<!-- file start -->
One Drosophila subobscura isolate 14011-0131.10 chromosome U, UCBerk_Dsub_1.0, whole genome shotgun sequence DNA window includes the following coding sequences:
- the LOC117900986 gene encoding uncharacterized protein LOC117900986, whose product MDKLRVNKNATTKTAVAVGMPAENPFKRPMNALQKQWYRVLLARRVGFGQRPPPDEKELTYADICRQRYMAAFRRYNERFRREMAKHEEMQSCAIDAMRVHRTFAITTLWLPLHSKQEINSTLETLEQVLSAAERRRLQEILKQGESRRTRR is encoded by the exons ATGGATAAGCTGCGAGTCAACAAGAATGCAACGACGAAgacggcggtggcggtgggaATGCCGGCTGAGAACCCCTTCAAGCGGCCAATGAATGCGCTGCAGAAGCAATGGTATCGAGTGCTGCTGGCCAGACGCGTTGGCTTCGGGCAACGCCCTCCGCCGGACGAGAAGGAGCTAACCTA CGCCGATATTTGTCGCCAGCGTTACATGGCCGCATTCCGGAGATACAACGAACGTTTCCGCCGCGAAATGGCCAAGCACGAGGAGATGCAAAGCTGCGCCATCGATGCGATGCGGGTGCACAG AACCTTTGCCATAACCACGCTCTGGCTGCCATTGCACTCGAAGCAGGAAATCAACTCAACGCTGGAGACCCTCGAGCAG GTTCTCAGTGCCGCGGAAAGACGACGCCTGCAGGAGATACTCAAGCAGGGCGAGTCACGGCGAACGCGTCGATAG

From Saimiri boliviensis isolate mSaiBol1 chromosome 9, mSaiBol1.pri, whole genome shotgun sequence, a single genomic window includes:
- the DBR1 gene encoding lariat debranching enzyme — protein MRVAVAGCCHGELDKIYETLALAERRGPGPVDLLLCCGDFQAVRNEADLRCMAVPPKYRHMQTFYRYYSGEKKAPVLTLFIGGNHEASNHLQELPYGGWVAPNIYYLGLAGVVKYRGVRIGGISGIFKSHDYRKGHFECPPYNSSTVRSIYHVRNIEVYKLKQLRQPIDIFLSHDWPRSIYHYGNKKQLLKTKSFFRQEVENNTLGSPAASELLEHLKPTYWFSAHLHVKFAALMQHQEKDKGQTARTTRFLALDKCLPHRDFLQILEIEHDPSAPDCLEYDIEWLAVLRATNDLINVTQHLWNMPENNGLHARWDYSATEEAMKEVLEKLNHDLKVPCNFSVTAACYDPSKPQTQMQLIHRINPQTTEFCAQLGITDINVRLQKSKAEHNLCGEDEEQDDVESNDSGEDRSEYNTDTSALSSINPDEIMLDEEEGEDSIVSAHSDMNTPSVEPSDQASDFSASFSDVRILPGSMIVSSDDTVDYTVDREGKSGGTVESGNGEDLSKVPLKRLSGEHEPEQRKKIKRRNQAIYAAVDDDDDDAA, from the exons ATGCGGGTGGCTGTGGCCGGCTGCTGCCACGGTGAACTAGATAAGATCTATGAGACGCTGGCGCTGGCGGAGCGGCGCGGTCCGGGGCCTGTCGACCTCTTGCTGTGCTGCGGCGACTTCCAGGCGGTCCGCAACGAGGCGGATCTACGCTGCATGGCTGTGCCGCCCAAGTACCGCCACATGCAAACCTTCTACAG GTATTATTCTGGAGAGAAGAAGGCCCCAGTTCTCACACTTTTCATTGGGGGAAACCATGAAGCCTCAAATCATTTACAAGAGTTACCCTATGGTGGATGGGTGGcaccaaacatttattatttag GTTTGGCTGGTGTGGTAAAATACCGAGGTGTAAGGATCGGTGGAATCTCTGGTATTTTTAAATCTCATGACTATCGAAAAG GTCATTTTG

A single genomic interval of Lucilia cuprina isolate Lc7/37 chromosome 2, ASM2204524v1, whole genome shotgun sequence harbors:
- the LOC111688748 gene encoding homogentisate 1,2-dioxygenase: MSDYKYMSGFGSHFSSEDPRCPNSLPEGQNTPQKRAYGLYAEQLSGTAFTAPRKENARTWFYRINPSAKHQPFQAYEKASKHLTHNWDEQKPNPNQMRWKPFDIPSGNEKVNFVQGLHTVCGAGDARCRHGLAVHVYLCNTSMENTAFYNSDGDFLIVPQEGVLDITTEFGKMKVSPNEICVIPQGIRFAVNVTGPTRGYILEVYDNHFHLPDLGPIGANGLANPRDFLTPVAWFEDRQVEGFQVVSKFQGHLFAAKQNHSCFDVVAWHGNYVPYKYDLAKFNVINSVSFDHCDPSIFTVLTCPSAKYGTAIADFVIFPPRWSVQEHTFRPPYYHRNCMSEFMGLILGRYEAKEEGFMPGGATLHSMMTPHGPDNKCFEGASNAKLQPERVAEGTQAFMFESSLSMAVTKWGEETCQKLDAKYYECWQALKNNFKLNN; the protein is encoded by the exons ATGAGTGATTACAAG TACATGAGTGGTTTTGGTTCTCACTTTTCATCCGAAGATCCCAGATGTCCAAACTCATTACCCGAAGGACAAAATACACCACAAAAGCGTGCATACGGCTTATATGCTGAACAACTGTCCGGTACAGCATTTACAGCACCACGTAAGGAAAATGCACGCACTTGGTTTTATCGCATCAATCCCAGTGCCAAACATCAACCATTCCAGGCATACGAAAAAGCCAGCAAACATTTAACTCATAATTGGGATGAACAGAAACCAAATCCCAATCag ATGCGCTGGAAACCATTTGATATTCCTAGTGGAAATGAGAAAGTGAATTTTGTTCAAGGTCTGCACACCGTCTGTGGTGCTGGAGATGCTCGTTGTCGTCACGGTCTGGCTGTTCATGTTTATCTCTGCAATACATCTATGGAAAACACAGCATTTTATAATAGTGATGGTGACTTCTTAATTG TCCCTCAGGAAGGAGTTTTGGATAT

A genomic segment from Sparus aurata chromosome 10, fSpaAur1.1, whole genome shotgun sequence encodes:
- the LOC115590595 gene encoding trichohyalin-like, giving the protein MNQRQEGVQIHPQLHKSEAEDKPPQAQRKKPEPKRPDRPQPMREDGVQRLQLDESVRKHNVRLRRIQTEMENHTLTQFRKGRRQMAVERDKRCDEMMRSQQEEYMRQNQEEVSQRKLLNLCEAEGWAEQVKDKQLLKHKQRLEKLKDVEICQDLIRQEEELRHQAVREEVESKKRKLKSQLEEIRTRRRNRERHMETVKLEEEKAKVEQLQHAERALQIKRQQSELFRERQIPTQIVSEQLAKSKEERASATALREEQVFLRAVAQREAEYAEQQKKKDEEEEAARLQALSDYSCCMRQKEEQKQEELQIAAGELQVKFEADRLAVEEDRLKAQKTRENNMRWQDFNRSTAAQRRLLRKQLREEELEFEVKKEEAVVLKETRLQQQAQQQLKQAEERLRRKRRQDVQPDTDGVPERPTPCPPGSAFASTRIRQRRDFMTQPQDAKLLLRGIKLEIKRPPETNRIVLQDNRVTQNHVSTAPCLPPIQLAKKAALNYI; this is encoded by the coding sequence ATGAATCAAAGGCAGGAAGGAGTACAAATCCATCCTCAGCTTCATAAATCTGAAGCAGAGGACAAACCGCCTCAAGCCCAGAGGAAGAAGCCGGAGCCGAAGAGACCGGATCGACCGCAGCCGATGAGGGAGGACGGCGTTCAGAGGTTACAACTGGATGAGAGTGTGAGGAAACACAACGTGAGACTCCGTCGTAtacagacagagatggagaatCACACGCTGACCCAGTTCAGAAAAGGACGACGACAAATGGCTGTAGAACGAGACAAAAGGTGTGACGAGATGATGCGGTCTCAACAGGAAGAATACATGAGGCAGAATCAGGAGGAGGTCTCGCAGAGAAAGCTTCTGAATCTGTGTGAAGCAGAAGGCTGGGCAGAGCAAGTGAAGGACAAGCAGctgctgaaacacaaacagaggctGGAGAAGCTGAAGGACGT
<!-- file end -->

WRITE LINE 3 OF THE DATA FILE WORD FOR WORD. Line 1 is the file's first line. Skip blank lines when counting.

From Saimiri boliviensis isolate mSaiBol1 chromosome 9, mSaiBol1.pri, whole genome shotgun sequence, a single genomic window includes: